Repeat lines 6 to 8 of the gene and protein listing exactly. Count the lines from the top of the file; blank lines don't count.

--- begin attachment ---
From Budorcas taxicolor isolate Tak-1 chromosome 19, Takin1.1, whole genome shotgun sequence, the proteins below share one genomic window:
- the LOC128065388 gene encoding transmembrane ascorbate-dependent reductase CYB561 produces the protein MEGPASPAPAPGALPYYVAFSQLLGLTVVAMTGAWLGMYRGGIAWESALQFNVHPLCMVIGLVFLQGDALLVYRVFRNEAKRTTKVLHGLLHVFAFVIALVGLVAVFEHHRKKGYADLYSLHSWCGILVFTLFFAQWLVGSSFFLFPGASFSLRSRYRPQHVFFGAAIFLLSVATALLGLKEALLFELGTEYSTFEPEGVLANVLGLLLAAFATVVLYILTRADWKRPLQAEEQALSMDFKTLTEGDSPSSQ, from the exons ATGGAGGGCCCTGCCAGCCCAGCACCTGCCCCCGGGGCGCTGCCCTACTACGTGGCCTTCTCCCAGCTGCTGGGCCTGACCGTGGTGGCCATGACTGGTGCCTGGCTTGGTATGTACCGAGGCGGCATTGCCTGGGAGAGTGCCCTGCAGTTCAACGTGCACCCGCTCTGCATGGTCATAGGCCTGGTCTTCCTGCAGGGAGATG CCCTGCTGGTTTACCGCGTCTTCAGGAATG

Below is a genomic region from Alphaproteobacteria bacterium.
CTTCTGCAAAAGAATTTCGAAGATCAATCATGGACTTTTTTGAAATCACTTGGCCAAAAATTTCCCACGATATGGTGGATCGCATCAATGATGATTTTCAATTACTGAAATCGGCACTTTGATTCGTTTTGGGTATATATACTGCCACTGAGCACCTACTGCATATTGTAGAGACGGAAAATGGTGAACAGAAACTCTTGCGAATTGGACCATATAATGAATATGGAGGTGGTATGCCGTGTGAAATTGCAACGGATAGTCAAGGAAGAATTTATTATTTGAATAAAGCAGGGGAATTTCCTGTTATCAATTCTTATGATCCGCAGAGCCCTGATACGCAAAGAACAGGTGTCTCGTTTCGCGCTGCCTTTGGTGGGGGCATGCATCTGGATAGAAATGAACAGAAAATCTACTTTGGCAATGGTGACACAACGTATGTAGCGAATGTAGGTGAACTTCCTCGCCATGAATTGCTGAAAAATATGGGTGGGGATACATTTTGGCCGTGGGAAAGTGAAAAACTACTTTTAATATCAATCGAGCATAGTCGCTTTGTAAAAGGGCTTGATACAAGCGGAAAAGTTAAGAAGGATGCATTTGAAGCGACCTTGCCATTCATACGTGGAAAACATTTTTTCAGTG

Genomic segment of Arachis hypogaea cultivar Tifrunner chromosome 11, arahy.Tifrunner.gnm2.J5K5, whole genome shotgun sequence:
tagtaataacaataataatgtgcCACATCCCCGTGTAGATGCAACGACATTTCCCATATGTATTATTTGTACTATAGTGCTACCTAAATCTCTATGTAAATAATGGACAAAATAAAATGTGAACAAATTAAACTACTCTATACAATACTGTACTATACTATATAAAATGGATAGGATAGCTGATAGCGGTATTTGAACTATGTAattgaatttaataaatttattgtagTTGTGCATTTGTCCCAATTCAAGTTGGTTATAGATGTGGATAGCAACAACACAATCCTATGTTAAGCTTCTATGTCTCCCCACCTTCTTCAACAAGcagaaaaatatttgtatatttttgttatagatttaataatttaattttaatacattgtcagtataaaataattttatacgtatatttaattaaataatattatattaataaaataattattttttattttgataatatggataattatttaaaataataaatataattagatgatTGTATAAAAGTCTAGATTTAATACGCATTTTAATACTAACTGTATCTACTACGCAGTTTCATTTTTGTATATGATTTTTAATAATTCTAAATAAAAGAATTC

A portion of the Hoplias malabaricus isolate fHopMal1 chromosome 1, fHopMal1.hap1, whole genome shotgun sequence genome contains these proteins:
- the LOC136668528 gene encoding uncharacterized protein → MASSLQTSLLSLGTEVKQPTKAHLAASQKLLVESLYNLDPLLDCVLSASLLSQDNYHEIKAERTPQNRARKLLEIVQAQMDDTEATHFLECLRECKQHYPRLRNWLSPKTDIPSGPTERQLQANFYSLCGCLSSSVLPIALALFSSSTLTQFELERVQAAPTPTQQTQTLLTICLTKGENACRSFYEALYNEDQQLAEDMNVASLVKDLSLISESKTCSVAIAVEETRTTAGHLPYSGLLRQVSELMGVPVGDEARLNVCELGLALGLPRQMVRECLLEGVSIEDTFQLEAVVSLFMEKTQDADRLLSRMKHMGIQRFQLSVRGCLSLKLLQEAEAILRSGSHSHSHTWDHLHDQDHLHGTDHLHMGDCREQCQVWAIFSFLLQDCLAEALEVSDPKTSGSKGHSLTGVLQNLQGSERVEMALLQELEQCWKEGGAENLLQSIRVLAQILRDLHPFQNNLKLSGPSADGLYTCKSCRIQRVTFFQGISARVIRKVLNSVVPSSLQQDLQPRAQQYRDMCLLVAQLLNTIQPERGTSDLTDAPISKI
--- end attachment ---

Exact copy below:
tagtaataacaataataatgtgcCACATCCCCGTGTAGATGCAACGACATTTCCCATATGTATTATTTGTACTATAGTGCTACCTAAATCTCTATGTAAATAATGGACAAAATAAAATGTGAACAAATTAAACTACTCTATACAATACTGTACTATACTATATAAAATGGATAGGATAGCTGATAGCGGTATTTGAACTATGTAattgaatttaataaatttattgtagTTGTGCATTTGTCCCAATTCAAGTTGGTTATAGATGTGGATAGCAACAACACAATCCTATGTTAAGCTTCTATGTCTCCCCACCTTCTTCAACAAGcagaaaaatatttgtatatttttgttatagatttaataatttaattttaatacattgtcagtataaaataattttatacgtatatttaattaaataatattatattaataaaataattattttttattttgataatatggataattatttaaaataataaatataattagatgatTGTATAAAAGTCTAGATTTAATACGCATTTTAATACTAACTGTATCTACTACGCAGTTTCATTTTTGTATATGATTTTTAATAATTCTAAATAAAAGAATTC

A portion of the Hoplias malabaricus isolate fHopMal1 chromosome 1, fHopMal1.hap1, whole genome shotgun sequence genome contains these proteins:
- the LOC136668528 gene encoding uncharacterized protein → MASSLQTSLLSLGTEVKQPTKAHLAASQKLLVESLYNLDPLLDCVLSASLLSQDNYHEIKAERTPQNRARKLLEIVQAQMDDTEATHFLECLRECKQHYPRLRNWLSPKTDIPSGPTERQLQANFYSLCGCLSSSVLPIALALFSSSTLTQFELERVQAAPTPTQQTQTLLTICLTKGENACRSFYEALYNEDQQLAEDMNVASLVKDLSLISESKTCSVAIAVEETRTTAGHLPYSGLLRQVSELMGVPVGDEARLNVCELGLALGLPRQMVRECLLEGVSIEDTFQLEAVVSLFMEKTQDADRLLSRMKHMGIQRFQLSVRGCLSLKLLQEAEAILRSGSHSHSHTWDHLHDQDHLHGTDHLHMGDCREQCQVWAIFSFLLQDCLAEALEVSDPKTSGSKGHSLTGVLQNLQGSERVEMALLQELEQCWKEGGAENLLQSIRVLAQILRDLHPFQNNLKLSGPSADGLYTCKSCRIQRVTFFQGISARVIRKVLNSVVPSSLQQDLQPRAQQYRDMCLLVAQLLNTIQPERGTSDLTDAPISKI